A fourth place finish in a prestigious event such as the BMW Championship is a fantastic achievement for any golfer.
It’s a great result for Rory McIlroy and his second-best finish in his 20 events on the 2020/21 PGA Tour season and good enough to see the Irishman head to this coming week’s Tour Championship now lying 16th on the FedEx Cup standings. That’s up a dozen places from the start of his week and comes on the back of McIlroy’s closing round of 67 on the Caves Valley course to the north-west of Baltimore.
Except, McIlroy found his way to fourth place in a week where the €8.1m event was dominated by two colleagues, and did they dominate! It was a golfing version of Goliath not taking on David but Goliath coming up against Samson with Bryson DeChambeau and Patrick Cantlay going blow for blow over the closing two rounds.
The pair finished at the 72nd hole locked at 27-under par after Cantlay, who bogeyed 17, holed a clutch 22-foot birdie putt at the last and DeChambeau missed his par from half the distance for the win.
Back to the 18th it was, and then again for a second time, and then onto the par-3 17th for the third play-off hole before finding their way back to 18 for a fourth occasion where DeChambeau’s tee shot took one hop into the water hazard running all down the right side of the hole.
Cantlay, who had holed some remarkable putts to stay in the play-off, found the green in regulation but then DeChambeau managed to tie Cantlay’s par after a brilliant recovery approach, so back it was to the 17th for a fifth play-off hole.
Remarkably, after four pars apiece, both birdied 17 so it was back to 18 for a fourth time and the sixth play-off hole where Cantlay made it back-to-back birdies to deny DeChambeau who missed out with a par.
“I felt like I just wanted to stay in my own little world and that’s what I tried to do all week,” said Cantlay. “To be headed now to East Lake as No. 1 on the FedEc Cup standings is very satisfying.”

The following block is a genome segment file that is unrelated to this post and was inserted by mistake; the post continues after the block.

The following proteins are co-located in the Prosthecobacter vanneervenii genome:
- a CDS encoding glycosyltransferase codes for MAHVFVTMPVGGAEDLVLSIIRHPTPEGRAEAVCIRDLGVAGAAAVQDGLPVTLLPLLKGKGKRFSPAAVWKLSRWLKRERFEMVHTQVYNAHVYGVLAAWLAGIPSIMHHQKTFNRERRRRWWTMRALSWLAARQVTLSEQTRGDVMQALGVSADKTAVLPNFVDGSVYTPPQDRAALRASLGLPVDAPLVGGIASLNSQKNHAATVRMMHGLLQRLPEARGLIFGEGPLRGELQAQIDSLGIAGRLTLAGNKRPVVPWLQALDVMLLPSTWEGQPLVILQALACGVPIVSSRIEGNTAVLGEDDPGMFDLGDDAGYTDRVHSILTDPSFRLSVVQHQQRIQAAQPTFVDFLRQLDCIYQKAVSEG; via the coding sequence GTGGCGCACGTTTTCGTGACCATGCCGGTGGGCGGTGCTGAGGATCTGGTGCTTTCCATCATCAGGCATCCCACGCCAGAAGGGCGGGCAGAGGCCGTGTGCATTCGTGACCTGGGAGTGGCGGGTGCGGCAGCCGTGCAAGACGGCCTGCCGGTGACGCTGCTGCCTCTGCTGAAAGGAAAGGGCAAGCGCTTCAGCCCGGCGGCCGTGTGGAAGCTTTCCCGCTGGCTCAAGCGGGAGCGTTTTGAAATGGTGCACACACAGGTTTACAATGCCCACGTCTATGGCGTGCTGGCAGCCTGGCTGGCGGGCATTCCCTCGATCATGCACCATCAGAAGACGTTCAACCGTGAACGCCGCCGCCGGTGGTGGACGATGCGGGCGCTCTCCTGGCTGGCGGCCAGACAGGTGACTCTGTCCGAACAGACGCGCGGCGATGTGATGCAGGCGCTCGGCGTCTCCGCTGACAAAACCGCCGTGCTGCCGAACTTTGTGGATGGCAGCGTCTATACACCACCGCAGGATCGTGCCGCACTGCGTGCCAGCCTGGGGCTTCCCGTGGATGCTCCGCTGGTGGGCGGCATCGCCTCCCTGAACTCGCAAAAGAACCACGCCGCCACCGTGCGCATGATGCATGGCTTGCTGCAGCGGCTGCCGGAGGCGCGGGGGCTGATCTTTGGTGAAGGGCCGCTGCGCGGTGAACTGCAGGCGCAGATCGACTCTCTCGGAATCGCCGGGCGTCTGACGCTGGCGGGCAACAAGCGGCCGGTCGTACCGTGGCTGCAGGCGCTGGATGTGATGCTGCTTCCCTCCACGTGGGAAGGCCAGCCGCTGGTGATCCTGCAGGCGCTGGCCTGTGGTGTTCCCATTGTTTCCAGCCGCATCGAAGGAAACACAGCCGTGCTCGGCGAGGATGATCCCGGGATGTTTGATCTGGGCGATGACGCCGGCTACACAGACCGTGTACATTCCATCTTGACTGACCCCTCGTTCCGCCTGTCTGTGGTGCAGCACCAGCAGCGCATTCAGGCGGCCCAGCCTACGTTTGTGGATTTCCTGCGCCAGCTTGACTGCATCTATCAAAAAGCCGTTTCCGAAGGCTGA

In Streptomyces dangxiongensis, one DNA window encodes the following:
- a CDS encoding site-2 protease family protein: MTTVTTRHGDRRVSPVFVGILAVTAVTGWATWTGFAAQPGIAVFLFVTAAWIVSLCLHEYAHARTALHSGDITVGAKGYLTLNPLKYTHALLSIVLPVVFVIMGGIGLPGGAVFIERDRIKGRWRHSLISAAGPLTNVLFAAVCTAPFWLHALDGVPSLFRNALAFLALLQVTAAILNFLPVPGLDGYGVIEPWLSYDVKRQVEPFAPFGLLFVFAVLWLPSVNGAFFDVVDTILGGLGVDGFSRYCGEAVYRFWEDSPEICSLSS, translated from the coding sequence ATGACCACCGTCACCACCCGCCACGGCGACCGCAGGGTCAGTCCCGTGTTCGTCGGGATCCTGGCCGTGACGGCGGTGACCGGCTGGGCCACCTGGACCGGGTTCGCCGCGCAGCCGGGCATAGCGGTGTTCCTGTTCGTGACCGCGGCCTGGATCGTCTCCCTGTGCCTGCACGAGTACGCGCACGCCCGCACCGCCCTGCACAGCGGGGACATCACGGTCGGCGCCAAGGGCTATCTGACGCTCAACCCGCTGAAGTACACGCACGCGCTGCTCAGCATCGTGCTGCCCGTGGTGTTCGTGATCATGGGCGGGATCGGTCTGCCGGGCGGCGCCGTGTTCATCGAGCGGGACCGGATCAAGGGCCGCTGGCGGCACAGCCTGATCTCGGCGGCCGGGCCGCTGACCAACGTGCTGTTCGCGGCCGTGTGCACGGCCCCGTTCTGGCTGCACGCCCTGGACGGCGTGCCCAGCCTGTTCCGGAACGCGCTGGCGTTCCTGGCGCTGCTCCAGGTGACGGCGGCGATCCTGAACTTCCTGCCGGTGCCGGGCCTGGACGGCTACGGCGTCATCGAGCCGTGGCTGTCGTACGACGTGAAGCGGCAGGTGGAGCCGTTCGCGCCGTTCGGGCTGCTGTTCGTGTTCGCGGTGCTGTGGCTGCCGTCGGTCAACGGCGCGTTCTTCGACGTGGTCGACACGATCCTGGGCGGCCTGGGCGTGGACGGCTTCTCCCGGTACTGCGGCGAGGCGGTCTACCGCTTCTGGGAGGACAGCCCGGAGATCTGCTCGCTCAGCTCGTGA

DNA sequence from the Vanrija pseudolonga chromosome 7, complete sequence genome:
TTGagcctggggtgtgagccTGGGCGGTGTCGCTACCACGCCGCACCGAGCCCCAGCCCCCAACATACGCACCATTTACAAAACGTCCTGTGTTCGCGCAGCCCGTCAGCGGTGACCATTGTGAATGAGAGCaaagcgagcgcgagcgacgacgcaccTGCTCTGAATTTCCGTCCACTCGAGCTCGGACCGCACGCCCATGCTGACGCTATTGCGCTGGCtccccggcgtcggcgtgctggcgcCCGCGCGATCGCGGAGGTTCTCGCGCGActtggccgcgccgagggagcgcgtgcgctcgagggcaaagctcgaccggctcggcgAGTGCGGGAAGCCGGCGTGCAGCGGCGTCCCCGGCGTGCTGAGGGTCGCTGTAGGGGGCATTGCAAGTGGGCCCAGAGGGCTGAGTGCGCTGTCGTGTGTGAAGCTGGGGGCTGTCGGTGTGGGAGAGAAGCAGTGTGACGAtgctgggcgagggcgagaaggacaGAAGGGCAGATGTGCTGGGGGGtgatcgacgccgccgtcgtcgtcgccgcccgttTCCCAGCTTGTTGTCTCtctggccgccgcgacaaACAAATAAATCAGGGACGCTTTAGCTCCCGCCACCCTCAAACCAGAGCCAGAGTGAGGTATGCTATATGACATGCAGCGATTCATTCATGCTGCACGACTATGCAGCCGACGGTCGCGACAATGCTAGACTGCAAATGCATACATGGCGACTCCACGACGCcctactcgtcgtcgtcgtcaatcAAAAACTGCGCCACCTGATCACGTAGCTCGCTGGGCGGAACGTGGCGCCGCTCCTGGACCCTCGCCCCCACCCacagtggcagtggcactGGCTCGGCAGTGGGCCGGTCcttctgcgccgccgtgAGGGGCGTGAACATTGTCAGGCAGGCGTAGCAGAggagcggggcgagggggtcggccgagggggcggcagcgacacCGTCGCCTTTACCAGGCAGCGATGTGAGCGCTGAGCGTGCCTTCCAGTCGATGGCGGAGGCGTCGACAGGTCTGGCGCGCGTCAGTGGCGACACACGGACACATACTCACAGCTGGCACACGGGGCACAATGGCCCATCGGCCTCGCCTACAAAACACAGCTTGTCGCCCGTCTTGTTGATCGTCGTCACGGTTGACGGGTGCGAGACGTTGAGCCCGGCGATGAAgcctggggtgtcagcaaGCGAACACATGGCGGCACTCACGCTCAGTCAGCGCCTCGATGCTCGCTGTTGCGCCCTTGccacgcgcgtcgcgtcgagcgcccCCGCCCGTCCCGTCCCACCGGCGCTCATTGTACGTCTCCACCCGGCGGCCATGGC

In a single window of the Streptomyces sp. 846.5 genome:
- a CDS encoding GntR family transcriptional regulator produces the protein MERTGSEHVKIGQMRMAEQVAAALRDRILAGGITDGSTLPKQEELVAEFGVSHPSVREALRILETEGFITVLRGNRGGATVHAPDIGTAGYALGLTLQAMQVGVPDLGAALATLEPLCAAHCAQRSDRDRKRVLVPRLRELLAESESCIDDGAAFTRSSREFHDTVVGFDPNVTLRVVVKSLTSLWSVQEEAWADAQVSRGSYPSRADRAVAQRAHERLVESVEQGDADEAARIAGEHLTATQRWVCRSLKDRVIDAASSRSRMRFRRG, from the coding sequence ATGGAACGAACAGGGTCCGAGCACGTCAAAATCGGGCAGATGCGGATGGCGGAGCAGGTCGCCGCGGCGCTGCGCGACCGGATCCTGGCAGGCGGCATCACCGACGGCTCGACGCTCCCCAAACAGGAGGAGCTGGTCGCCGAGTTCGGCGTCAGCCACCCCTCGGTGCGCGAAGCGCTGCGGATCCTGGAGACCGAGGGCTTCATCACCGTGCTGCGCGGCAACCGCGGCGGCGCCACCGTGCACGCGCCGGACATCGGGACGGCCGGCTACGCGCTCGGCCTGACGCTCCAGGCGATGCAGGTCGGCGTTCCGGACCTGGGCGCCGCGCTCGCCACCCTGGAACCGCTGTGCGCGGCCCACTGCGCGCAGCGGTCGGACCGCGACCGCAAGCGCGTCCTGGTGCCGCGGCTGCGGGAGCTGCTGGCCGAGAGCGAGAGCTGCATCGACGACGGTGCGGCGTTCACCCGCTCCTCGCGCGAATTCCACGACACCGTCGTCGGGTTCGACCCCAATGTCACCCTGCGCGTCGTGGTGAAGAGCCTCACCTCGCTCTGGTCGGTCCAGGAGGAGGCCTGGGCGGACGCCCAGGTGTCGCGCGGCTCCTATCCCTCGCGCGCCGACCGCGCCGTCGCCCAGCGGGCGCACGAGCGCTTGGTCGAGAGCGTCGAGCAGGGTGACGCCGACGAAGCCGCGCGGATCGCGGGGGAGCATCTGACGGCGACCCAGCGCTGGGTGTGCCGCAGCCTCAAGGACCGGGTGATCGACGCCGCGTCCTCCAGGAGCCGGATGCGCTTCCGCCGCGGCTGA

Yes, there have been multiplayer play-offs but there has not been a battle for many a long year on the PGA Tour as we witnessed between DeChambeau and Cantlay. It’s little wonder hardly any spectator was about to leave the course even with the threat of darkness halting the play-off. The tournament from day one was riveting. Yes, it was a birdie feast but what a feast it served-up.
McIlroy emerged from the support cast with a 22-under par tally just six days after he hurled his 3-wood over the fence at the ninth hole on the final day of the Northern Trust and left New Jersey with a distant share of 43rd place. The four-time Major winner finished at Caves Valley with all 14 clubs and a great boost as he heads home to celebrate his daughter Poppy’s 1st birthday today [Monday].
McIlroy’s hopes of becoming the first player to capture three PGA Tour No. 1 crowns in Georgia clearly have been buoyed with scores in Maryland of 64, 70, 65 and six birdies over his final round. His fourth-place finish is his best since capturing the Wells Fargo Championship.
“It’s been a good week and a lot more encouraging than last week at the Northern Trust,” he said. “I played better. I got off to a better start. I think that’s the thing, as well; Pete Cowen has always been on to me about if you start tournaments well, you’ll do well. It was nice to play a good first round this week and sort of build off of that and not really be trying to play catch-up all the time.
“But yeah, it was a really good week. I hit the ball well. I putted better with the old putter back in the bag. Yeah, look, all I wanted to do was get to East Lake next week, and it’s nice that I’ve moved up a few spots, as well, and probably started a couple of shots closer to the leader.
“It’s not as if I’ve been playing badly the last few months. I just feel like I haven’t been getting a lot out of my game. I tidied up my short game a bit this week, which was nice to see, made some good up-and-downs, made putts when I needed to hole putts to save a par or to make a birdie on a par-5 and keep the momentum going.
“Just all of those little things that — like you don’t necessarily feel that you play that differently, but all those little things add up to two or three shots a day, and that’s a big difference out here.”